Central Washington University music professor Maria Roditeleva-Wibe plays a section of music on the piano during a class at the McIntyre Music Building on Thursday. (Brian Myrick / Daily Record)
Central Washington University music professor Maria Roditeleva-Wibe points to a sheet of music projected on a screen during a class. (Brian Myrick / Daily Record)
Central Washington University music lecturer Maria Roditeleva-Wibe points to a sheet of music projected on a screen during a class at the McIntyre Music Building. (Brian Myrick / Daily Record)
Profession: Senior music
lecturer at Central Washington University
Years teaching in Ellensburg: 15
Instrument: Plays the piano and
- Realizing a dream
Growing up in the Bashkir Autonomous Soviet Socialist Republic of the former Soviet Union, Maria Roditeleva-Wibe fell in love with the organ. There was just one problem — there weren’t any. In her early 20s, when her music conservatory finally contracted to have an organ built, she decided to switch from theory to organ.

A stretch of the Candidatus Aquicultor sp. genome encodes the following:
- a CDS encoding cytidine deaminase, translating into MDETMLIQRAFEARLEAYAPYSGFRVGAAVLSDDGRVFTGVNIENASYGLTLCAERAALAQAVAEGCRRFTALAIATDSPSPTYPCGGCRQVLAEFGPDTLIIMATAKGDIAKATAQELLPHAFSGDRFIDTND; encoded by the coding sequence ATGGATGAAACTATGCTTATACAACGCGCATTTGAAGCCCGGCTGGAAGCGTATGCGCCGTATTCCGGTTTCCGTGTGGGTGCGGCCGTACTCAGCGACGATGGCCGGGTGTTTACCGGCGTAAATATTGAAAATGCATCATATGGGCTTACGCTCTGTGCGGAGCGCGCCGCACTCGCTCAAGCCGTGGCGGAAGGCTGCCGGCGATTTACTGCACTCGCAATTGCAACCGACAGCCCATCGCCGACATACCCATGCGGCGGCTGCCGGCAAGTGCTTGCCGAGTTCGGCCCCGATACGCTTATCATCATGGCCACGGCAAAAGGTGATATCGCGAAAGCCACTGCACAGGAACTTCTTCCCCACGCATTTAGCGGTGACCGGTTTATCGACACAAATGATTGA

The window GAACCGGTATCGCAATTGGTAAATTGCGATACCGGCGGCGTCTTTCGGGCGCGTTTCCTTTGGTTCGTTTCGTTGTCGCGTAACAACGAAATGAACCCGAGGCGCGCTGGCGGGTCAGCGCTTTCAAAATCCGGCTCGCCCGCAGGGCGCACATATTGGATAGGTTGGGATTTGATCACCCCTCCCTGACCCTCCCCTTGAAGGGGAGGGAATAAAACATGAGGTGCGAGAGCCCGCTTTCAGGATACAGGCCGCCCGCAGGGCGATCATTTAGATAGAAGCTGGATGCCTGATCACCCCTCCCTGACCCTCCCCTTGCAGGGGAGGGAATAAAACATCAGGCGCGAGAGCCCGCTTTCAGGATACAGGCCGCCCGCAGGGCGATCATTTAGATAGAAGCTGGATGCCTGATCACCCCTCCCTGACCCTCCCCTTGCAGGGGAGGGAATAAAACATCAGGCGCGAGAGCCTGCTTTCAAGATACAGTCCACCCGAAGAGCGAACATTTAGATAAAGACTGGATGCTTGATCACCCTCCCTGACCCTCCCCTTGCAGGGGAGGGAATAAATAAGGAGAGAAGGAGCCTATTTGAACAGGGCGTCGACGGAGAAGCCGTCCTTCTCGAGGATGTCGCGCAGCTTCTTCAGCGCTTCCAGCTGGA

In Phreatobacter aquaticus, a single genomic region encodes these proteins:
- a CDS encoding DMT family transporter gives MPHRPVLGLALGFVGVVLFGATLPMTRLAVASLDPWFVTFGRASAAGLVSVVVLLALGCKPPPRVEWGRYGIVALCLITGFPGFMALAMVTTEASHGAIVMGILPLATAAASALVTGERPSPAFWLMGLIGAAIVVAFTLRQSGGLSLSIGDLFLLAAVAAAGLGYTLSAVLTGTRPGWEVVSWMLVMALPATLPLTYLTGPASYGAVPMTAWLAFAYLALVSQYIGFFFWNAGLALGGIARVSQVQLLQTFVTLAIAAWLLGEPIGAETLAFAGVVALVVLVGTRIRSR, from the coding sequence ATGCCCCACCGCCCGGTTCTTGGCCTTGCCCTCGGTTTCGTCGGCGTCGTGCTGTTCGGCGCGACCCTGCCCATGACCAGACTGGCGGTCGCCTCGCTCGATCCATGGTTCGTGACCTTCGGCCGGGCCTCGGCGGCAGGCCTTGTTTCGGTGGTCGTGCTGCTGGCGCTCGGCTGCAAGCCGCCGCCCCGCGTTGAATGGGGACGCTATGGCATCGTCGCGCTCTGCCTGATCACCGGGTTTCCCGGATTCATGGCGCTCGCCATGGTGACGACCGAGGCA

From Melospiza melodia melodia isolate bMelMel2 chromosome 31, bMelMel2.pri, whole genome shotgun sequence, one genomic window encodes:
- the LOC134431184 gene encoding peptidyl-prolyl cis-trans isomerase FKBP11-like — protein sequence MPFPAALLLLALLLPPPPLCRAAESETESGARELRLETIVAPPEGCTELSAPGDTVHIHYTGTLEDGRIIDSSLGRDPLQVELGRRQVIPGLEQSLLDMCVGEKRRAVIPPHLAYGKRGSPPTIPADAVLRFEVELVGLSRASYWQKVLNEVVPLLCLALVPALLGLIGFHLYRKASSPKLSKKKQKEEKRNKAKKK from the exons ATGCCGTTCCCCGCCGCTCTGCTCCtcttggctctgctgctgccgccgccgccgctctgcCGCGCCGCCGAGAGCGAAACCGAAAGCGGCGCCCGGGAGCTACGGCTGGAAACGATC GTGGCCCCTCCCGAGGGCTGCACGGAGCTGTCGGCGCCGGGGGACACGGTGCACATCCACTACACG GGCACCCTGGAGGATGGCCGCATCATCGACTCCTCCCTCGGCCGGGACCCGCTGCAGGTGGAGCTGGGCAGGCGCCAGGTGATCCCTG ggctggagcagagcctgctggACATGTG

Roditeleva-Wibe met all of the conditions that were put in front of her and passed all the exams, but due to anti-Russian sentiments at the time in Bashkir, she was told they did not need a Russian organist.
“I had a nervous breakdown,” she said. “I didn’t touch a piano for a year, and I did not listen to organ music for 10 years. It was too painful, too painful.”
When she arrived in Ellensburg, the thing that astounded her more than anything culturally was the abundance of organs. The university and almost every church in town had one. She was literally surrounded by organs.
“In this country I was able to realize my dream,” she said.
Although she doesn’t consider herself an organist, she’s held two organ recitals in Ellensburg at First Lutheran Church and First United Methodist Church.
Posted: Tuesday, February 25, 2014 2:00 pm
Tuesday, February 25, 2014 2:00 pm.